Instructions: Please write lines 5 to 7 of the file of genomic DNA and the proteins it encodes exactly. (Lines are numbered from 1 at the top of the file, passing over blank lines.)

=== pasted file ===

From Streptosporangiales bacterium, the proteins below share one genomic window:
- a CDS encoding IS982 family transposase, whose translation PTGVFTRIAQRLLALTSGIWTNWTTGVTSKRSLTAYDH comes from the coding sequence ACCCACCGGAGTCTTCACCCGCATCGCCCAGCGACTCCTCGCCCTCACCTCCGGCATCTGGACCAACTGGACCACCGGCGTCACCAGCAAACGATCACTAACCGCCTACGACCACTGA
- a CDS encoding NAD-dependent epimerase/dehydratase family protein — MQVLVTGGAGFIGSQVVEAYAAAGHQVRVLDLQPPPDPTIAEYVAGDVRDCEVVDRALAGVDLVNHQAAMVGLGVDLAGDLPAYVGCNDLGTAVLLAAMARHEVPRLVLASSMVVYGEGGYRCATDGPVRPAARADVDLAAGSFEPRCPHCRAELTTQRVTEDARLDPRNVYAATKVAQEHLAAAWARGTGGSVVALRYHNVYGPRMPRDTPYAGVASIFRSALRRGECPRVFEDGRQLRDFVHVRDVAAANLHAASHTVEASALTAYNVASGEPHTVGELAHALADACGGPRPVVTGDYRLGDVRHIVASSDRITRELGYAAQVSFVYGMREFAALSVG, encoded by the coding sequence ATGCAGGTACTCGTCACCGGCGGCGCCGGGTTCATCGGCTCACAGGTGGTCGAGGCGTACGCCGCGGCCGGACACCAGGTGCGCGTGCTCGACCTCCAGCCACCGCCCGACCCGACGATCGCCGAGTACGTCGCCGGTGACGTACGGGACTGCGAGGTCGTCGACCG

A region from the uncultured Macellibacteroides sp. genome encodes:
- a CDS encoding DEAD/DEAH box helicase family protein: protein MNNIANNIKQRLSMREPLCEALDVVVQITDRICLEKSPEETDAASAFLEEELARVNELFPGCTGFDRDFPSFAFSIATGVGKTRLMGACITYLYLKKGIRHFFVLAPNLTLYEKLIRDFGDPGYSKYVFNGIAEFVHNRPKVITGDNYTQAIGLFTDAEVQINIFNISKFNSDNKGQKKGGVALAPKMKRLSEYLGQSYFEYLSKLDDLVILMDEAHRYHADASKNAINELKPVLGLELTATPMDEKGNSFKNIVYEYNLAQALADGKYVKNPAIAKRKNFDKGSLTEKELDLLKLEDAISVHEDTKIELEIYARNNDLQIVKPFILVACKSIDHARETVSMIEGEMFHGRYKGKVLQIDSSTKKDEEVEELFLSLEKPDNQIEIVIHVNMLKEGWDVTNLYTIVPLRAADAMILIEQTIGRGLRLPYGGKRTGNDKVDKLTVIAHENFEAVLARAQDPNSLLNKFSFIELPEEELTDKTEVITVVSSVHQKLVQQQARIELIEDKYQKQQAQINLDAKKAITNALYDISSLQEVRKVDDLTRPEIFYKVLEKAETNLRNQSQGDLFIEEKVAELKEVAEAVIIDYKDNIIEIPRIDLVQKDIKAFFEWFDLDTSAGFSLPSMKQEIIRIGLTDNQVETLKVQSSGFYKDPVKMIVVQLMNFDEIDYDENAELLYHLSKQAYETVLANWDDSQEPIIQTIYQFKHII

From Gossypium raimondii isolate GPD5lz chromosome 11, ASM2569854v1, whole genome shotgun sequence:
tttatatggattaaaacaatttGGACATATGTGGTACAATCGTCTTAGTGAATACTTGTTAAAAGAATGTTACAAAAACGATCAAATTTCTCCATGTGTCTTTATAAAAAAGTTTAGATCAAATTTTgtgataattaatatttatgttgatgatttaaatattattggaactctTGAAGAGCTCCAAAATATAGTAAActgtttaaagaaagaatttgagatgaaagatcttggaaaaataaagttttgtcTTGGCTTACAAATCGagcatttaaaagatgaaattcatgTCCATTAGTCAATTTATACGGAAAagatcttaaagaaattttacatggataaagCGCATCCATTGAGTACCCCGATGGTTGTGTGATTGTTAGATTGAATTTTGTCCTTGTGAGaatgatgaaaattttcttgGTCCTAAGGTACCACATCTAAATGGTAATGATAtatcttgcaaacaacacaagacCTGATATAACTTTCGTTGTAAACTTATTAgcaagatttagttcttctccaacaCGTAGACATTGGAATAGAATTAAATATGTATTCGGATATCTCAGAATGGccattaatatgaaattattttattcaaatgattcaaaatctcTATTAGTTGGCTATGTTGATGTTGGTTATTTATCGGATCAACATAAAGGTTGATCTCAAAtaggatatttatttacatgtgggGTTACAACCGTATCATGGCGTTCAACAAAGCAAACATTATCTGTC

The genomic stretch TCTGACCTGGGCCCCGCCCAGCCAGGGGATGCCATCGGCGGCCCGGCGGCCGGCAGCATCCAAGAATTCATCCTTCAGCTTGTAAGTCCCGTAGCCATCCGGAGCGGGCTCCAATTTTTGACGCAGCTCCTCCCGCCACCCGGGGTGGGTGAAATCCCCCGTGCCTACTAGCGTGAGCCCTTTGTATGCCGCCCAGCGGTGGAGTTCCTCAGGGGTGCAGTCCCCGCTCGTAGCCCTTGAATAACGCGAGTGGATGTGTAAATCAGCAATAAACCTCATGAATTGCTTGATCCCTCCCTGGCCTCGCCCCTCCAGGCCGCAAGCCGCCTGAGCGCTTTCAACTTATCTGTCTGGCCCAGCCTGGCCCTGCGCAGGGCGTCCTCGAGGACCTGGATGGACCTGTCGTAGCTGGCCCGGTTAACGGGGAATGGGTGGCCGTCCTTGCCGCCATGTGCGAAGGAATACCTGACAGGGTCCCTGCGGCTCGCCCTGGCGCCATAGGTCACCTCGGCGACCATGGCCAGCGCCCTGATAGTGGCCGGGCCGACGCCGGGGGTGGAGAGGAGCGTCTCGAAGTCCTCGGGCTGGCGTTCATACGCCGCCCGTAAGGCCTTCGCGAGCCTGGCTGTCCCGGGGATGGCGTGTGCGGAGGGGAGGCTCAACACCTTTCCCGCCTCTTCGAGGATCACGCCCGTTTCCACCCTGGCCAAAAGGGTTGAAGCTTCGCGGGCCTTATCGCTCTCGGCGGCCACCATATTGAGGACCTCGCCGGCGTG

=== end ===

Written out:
- a CDS encoding DEAD/DEAH box helicase family protein: protein MNNIANNIKQRLSMREPLCEALDVVVQITDRICLEKSPEETDAASAFLEEELARVNELFPGCTGFDRDFPSFAFSIATGVGKTRLMGACITYLYLKKGIRHFFVLAPNLTLYEKLIRDFGDPGYSKYVFNGIAEFVHNRPKVITGDNYTQAIGLFTDAEVQINIFNISKFNSDNKGQKKGGVALAPKMKRLSEYLGQSYFEYLSKLDDLVILMDEAHRYHADASKNAINELKPVLGLELTATPMDEKGNSFKNIVYEYNLAQALADGKYVKNPAIAKRKNFDKGSLTEKELDLLKLEDAISVHEDTKIELEIYARNNDLQIVKPFILVACKSIDHARETVSMIEGEMFHGRYKGKVLQIDSSTKKDEEVEELFLSLEKPDNQIEIVIHVNMLKEGWDVTNLYTIVPLRAADAMILIEQTIGRGLRLPYGGKRTGNDKVDKLTVIAHENFEAVLARAQDPNSLLNKFSFIELPEEELTDKTEVITVVSSVHQKLVQQQARIELIEDKYQKQQAQINLDAKKAITNALYDISSLQEVRKVDDLTRPEIFYKVLEKAETNLRNQSQGDLFIEEKVAELKEVAEAVIIDYKDNIIEIPRIDLVQKDIKAFFEWFDLDTSAGFSLPSMKQEIIRIGLTDNQVETLKVQSSGFYKDPVKMIVVQLMNFDEIDYDENAELLYHLSKQAYETVLANWDDSQEPIIQTIYQFKHII

From Gossypium raimondii isolate GPD5lz chromosome 11, ASM2569854v1, whole genome shotgun sequence:
tttatatggattaaaacaatttGGACATATGTGGTACAATCGTCTTAGTGAATACTTGTTAAAAGAATGTTACAAAAACGATCAAATTTCTCCATGTGTCTTTATAAAAAAGTTTAGATCAAATTTTgtgataattaatatttatgttgatgatttaaatattattggaactctTGAAGAGCTCCAAAATATAGTAAActgtttaaagaaagaatttgagatgaaagatcttggaaaaataaagttttgtcTTGGCTTACAAATCGagcatttaaaagatgaaattcatgTCCATTAGTCAATTTATACGGAAAagatcttaaagaaattttacatggataaagCGCATCCATTGAGTACCCCGATGGTTGTGTGATTGTTAGATTGAATTTTGTCCTTGTGAGaatgatgaaaattttcttgGTCCTAAGGTACCACATCTAAATGGTAATGATAtatcttgcaaacaacacaagacCTGATATAACTTTCGTTGTAAACTTATTAgcaagatttagttcttctccaacaCGTAGACATTGGAATAGAATTAAATATGTATTCGGATATCTCAGAATGGccattaatatgaaattattttattcaaatgattcaaaatctcTATTAGTTGGCTATGTTGATGTTGGTTATTTATCGGATCAACATAAAGGTTGATCTCAAAtaggatatttatttacatgtgggGTTACAACCGTATCATGGCGTTCAACAAAGCAAACATTATCTGTC